As before, the narrator meets Lady Muriel while changing trains at Fayfield Junction. She is giving money to the old tramp (vol. 1, ch. 5). On their way to Elveston she says that Eric broke off their engagement because of her evident discomfort with Eric's lukewarm faith. Arthur does not know this.
Chapter 3
The next morning, on a walk, Arthur discusses his anti-socialist views, and condemns charity bazaars as "half charity, half self-pleasing". Sylvie and Bruno contrive that he should meet Muriel, who is also out walking.
Chapter 4
The narrator presses on without him to Hunter's farm to order milk. On his way he meets the farmer, who is talking to a woman about her hard-drinking husband, Willie. At the farm, the dog Nero (who is the Dog King from vol. 1, ch. 13) catches a boy who is stealing apples.
Chapter 5
The three of them meet the farmer's wife, daughter Bessie, and Bessie's doll, Matilda-Jane. On their way back to Elveston they pass the Golden Lion, a new public house.
Chapter 6
Willie comes walking down the road; Sylvie and Bruno invisibly drag him away from the pub. He delivers his wages to his wife, and swears off drink. The narrator walks back to the house, and learns that Arthur is now engaged to Muriel.
Chapter 7
At the Hall, the narrator finds Muriel with a man called "Mein Herr", who has a beard and a German accent. He bears a remarkable resemblance to the Professor. He shows them Fortunatus's Purse, and describes a gravity-powered train, a method of storing up extra time so that nobody ever gets bored, a carriage with oval wheels (with the end of one wheel corresponding to the side of the wheel opposite it, so that the carriage rises, falls, rolls, and pitches, and so anybody in the carriage gets vomitingly sick) He also describes a carriage designed to prevent runaway horses from getting anywhere. Oddly enough, nobody seems to remember where they first met "Mein Herr", nor what his real name is, nor where he lives, nor where he's from. Lady Muriel admits that she never realised what a mysterious man he is until she met the narrator. A party is planned.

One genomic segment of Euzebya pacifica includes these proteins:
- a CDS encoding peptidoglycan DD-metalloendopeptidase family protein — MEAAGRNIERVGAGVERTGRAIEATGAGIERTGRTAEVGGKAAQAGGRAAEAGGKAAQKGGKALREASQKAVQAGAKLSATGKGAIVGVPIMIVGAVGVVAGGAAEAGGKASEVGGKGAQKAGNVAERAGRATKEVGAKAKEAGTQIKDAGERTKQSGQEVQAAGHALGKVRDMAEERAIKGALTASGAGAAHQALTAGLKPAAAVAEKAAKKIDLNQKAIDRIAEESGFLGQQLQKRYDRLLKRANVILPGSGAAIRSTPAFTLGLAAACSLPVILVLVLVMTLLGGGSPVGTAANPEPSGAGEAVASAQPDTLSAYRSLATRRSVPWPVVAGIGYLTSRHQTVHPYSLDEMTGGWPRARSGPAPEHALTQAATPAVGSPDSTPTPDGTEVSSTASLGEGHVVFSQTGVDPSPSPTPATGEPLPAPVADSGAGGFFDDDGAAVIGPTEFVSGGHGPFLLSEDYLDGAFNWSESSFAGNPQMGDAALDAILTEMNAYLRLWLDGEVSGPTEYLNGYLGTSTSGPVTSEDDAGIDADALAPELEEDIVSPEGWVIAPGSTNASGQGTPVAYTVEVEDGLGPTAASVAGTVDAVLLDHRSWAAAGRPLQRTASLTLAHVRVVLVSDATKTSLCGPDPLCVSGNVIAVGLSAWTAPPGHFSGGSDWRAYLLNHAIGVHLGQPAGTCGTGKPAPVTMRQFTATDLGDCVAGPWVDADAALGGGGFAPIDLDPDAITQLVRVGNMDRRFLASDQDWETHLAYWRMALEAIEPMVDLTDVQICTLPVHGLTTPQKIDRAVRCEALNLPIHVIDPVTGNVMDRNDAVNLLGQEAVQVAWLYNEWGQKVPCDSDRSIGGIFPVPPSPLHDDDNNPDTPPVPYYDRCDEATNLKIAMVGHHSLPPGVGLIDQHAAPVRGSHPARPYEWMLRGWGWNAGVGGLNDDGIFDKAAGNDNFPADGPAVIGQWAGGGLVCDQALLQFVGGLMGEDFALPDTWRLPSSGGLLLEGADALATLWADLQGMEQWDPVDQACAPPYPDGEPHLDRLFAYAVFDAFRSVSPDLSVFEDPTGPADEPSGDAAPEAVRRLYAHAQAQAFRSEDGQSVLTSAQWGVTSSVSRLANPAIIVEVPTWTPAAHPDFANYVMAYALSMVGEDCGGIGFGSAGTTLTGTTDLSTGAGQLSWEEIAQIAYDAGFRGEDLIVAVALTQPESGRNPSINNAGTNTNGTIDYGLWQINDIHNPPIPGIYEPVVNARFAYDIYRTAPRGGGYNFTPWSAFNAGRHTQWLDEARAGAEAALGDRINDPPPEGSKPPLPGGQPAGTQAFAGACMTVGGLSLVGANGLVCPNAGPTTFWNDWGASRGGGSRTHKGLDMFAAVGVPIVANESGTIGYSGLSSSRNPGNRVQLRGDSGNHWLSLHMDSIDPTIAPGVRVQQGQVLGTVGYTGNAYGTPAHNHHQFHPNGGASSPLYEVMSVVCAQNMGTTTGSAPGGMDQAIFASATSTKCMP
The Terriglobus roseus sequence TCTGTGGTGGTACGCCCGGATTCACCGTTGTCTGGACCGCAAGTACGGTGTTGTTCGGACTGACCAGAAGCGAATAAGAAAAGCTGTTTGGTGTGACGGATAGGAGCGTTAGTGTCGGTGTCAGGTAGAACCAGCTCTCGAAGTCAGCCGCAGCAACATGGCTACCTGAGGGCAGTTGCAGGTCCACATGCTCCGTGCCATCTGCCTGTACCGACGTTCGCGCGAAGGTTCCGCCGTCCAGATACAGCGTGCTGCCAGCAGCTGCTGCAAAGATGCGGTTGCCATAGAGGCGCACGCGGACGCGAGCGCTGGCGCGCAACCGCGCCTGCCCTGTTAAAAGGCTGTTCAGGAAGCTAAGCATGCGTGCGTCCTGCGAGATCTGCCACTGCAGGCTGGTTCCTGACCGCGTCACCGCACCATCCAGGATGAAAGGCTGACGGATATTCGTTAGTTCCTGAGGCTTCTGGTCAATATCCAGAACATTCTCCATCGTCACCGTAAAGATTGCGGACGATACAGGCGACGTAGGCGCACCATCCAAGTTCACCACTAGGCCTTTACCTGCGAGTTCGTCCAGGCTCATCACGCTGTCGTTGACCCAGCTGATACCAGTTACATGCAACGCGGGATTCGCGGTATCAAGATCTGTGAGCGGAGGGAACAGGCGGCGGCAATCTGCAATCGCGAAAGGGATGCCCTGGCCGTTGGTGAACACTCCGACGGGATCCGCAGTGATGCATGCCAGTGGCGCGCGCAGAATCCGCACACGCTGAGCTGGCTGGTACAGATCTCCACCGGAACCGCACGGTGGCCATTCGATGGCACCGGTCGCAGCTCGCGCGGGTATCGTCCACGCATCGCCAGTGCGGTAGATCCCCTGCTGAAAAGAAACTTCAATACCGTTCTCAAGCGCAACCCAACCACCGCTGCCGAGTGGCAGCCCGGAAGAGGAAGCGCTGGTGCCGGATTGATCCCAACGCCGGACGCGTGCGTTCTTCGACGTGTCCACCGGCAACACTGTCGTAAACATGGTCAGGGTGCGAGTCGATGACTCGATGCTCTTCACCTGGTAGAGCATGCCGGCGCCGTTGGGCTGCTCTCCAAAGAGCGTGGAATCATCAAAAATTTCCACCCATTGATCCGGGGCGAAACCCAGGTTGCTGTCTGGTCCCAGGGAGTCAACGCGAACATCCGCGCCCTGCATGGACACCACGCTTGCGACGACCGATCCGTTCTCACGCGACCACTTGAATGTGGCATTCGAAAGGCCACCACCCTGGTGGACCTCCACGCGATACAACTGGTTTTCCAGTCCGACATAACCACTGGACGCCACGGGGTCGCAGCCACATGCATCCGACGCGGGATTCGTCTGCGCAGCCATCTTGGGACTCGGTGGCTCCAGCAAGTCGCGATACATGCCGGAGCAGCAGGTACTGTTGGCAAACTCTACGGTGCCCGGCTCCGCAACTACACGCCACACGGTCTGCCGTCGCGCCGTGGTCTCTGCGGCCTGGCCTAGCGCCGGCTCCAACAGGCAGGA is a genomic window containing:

Chapter 8
Ten days pass. The day before the party, Arthur, Muriel and the narrator have tea at the Hall. Arthur argues that the gravity of a sin must be judged by the temptation preceding it. The Earl returns from the harbour-town with news of the spread of a fever.
A brief marriage[edit]
Chapter 9
At the party, conversation ranges over sanity and insanity, cheating at croquet versus cheating at whist, rational honeymoons, teetotalism, and keeping dinner parties interesting.
Chapter 10
An interlude, with the arrival of Sylvie and Bruno, the discussion of wine (which is transformed into a discussion of jam) and an unsatisfying musical performance.
Chapter 11
Another interlude, with "Mein Herr" telling tall tales about his country. He describes how nobody in his kingdom ever drowns, because they have been eugenically bred for dozens of generations to weigh less and less until everybody is lighter than water. He also hears that the largest map considered really useful would be six inches to the mile; although his country had learnt map-making from his host Nation, it had carried it much further, having gone through maps that are six feet to the mile, then six yards to the mile, next a hundred yards to the mile—finally, a mile to the mile (the farmers said that if such a map was to be spread out, it would block out the sun and crops would fail, so the project was abandoned). He goes on to portray some devices similar to modern planetary engineering or terraforming, and paint-balls. Finally, he describes a system of government where there are thousands of kings and one subject, instead of the other way around.